Sunday Services at 10:00am
1155 Silas Deane Highway, Wethersfield
Date: December 3, 2017
Speaker: Eric Stillman
Series: Jesus in the Old Testament 2017
Scripture: Exodus 12:1–12:36
This morning, I am continuing to preach through a series I’m calling “Jesus in the Old Testament,” looking at many of the stories and people of the Old Testament and how they point us to Jesus. Even though Jesus did not technically enter the world in human form until his birth on Christmas morning over 2000 years ago, the whole Old Testament points to Jesus’ coming, telling the story of the redemption God is bringing into a broken, fallen world that culminates in the giving of His Son Jesus for the sins of the world.
The first week I preached about Adam and the promise that the seed of the woman would crush the head of the serpent. In the second week, I talked about Abraham and the promise that through his descendants the whole world would be blessed. The third week we looked at Isaac and the almost-sacrifice on Mt. Moriah, and last week was Jacob and the stairway to heaven.
Today we’re in Exodus. After Joseph rescues his family and brings them to Egypt, they live in peace among the people of Egypt. But eventually a new Pharaoh comes to power, and the people of God become slaves in Egypt.
Exodus 2:23 - During that long period, the king of Egypt died. The Israelites groaned in their slavery and cried out, and their cry for help because of their slavery went up to God.
The Israelites cry out to God, and God brings them salvation, using a man named Moses to do it. Moses and his brother Aaron are sent to Pharaoh to tell him to let God’s people go. After nine plagues, Pharaoh has still hardened his heart. But then comes the tenth plague, which we will look at this morning and see how it points us to the coming Messiah, Jesus:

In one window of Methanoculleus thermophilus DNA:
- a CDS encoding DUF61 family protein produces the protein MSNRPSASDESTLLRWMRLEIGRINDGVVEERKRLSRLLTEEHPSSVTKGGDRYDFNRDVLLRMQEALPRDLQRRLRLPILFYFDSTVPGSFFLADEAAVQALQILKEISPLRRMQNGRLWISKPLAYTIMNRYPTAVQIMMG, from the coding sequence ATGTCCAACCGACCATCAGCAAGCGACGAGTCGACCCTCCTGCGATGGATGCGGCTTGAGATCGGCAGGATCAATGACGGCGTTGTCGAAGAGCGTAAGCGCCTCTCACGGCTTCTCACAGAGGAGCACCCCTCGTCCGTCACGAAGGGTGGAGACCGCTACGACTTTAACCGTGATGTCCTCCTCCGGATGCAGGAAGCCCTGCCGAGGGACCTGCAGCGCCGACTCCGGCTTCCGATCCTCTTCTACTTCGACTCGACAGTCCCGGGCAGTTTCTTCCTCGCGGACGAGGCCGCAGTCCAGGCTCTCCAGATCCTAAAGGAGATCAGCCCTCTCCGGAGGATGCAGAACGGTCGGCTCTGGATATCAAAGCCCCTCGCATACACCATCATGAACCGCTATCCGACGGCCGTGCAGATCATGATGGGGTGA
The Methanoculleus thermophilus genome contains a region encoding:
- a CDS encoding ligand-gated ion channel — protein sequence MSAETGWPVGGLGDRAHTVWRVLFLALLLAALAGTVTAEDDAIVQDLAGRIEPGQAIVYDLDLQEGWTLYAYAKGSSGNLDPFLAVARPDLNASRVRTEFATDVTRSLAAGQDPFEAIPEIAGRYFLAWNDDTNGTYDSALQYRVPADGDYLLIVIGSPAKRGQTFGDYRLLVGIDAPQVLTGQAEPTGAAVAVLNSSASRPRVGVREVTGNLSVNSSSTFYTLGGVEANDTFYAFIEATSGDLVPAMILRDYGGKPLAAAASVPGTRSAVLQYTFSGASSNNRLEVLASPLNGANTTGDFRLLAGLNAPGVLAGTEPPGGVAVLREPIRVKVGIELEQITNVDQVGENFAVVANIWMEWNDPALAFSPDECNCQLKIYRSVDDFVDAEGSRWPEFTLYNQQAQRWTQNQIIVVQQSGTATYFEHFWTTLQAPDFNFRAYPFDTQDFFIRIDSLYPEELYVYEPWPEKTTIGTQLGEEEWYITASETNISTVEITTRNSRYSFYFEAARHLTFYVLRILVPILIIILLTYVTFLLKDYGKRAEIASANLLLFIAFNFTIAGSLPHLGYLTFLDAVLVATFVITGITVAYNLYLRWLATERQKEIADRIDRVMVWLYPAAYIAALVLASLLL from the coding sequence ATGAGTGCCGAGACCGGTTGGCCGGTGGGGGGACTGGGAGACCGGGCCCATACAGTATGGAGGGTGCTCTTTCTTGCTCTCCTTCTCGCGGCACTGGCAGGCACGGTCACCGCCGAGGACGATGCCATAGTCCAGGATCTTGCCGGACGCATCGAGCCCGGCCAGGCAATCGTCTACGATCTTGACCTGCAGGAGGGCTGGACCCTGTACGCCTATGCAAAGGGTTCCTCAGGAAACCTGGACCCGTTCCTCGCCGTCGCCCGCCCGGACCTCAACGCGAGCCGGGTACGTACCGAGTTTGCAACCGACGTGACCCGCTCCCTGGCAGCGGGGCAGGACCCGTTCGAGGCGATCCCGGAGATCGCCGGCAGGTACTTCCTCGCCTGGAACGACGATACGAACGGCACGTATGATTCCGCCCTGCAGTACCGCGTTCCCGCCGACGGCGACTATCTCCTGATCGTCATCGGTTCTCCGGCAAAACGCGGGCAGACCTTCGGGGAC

Exodus 12:1-36 - The LORD said to Moses and Aaron in Egypt, 2 "This month is to be for you the first month, the first month of your year. 3 Tell the whole community of Israel that on the tenth day of this month each man is to take a lamb for his family, one for each household. 4 If any household is too small for a whole lamb, they must share one with their nearest neighbor, having taken into account the number of people there are. You are to determine the amount of lamb needed in accordance with what each person will eat. 5 The animals you choose must be year-old males without defect, and you may take them from the sheep or the goats. 6 Take care of them until the fourteenth day of the month, when all the people of the community of Israel must slaughter them at twilight. 7 Then they are to take some of the blood and put it on the sides and tops of the doorframes of the houses where they eat the lambs. 8 That same night they are to eat the meat roasted over the fire, along with bitter herbs, and bread made without yeast. 9 Do not eat the meat raw or cooked in water, but roast it over the fire-- head, legs and inner parts. 10 Do not leave any of it till morning; if some is left till morning, you must burn it. 11 This is how you are to eat it: with your cloak tucked into your belt, your sandals on your feet and your staff in your hand. Eat it in haste; it is the LORD's Passover. 12 "On that same night I will pass through Egypt and strike down every firstborn-- both men and animals-- and I will bring judgment on all the gods of Egypt. I am the LORD. 13 The blood will be a sign for you on the houses where you are; and when I see the blood, I will pass over you. No destructive plague will touch you when I strike Egypt. 14 "This is a day you are to commemorate; for the generations to come you shall celebrate it as a festival to the LORD-- a lasting ordinance. 15 For seven days you are to eat bread made without yeast. On the first day remove the yeast from your houses, for whoever eats anything with yeast in it from the first day through the seventh must be cut off from Israel. 16 On the first day hold a sacred assembly, and another one on the seventh day. Do no work at all on these days, except to prepare food for everyone to eat-- that is all you may do. 17 "Celebrate the Feast of Unleavened Bread, because it was on this very day that I brought your divisions out of Egypt. Celebrate this day as a lasting ordinance for the generations to come. 18 In the first month you are to eat bread made without yeast, from the evening of the fourteenth day until the evening of the twenty-first day. 19 For seven days no yeast is to be found in your houses. And whoever eats anything with yeast in it must be cut off from the community of Israel, whether he is an alien or native-born. 20 Eat nothing made with yeast. Wherever you live, you must eat unleavened bread." 21 Then Moses summoned all the elders of Israel and said to them, "Go at once and select the animals for your families and slaughter the Passover lamb. 22 Take a bunch of hyssop, dip it into the blood in the basin and put some of the blood on the top and on both sides of the doorframe. Not one of you shall go out the door of his house until morning. 23 When the LORD goes through the land to strike down the Egyptians, he will see the blood on the top and sides of the doorframe and will pass over that doorway, and he will not permit the destroyer to enter your houses and strike you down. 24 "Obey these instructions as a lasting ordinance for you and your descendants. 25 When you enter the land that the LORD will give you as he promised, observe this ceremony. 26 And when your children ask you, 'What does this ceremony mean to you?' 27 then tell them, 'It is the Passover sacrifice to the LORD, who passed over the houses of the Israelites in Egypt and spared our homes when he struck down the Egyptians.'" Then the people bowed down and worshiped. 28 The Israelites did just what the LORD commanded Moses and Aaron. 29 At midnight the LORD struck down all the firstborn in Egypt, from the firstborn of Pharaoh, who sat on the throne, to the firstborn of the prisoner, who was in the dungeon, and the firstborn of all the livestock as well. 30 Pharaoh and all his officials and all the Egyptians got up during the night, and there was loud wailing in Egypt, for there was not a house without someone dead. 31 During the night Pharaoh summoned Moses and Aaron and said, "Up! Leave my people, you and the Israelites! Go, worship the LORD as you have requested. Take your flocks and herds, as you have said, and go. And also bless me." 33 The Egyptians urged the people to hurry and leave the country. "For otherwise," they said, "we will all die!" 34 So the people took their dough before the yeast was added, and carried it on their shoulders in kneading troughs wrapped in clothing. 35 The Israelites did as Moses instructed and asked the Egyptians for articles of silver and gold and for clothing. 36 The LORD had made the Egyptians favorably disposed toward the people, and they gave them what they asked for; so they plundered the Egyptians.